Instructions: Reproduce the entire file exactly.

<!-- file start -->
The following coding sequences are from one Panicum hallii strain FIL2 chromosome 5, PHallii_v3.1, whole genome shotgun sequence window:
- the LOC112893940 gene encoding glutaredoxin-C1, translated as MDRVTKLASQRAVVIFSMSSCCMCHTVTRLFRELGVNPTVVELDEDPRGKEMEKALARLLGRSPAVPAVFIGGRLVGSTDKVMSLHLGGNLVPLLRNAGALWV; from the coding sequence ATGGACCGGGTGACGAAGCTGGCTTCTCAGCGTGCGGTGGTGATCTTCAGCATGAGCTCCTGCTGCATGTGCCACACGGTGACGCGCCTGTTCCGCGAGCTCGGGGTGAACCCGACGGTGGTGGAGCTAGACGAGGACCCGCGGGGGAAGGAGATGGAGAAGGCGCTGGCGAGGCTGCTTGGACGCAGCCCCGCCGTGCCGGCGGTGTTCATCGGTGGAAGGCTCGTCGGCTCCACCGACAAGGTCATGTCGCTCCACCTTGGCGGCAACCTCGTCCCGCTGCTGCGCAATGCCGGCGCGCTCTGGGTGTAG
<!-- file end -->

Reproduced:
The following coding sequences are from one Panicum hallii strain FIL2 chromosome 5, PHallii_v3.1, whole genome shotgun sequence window:
- the LOC112893940 gene encoding glutaredoxin-C1, translated as MDRVTKLASQRAVVIFSMSSCCMCHTVTRLFRELGVNPTVVELDEDPRGKEMEKALARLLGRSPAVPAVFIGGRLVGSTDKVMSLHLGGNLVPLLRNAGALWV; from the coding sequence ATGGACCGGGTGACGAAGCTGGCTTCTCAGCGTGCGGTGGTGATCTTCAGCATGAGCTCCTGCTGCATGTGCCACACGGTGACGCGCCTGTTCCGCGAGCTCGGGGTGAACCCGACGGTGGTGGAGCTAGACGAGGACCCGCGGGGGAAGGAGATGGAGAAGGCGCTGGCGAGGCTGCTTGGACGCAGCCCCGCCGTGCCGGCGGTGTTCATCGGTGGAAGGCTCGTCGGCTCCACCGACAAGGTCATGTCGCTCCACCTTGGCGGCAACCTCGTCCCGCTGCTGCGCAATGCCGGCGCGCTCTGGGTGTAG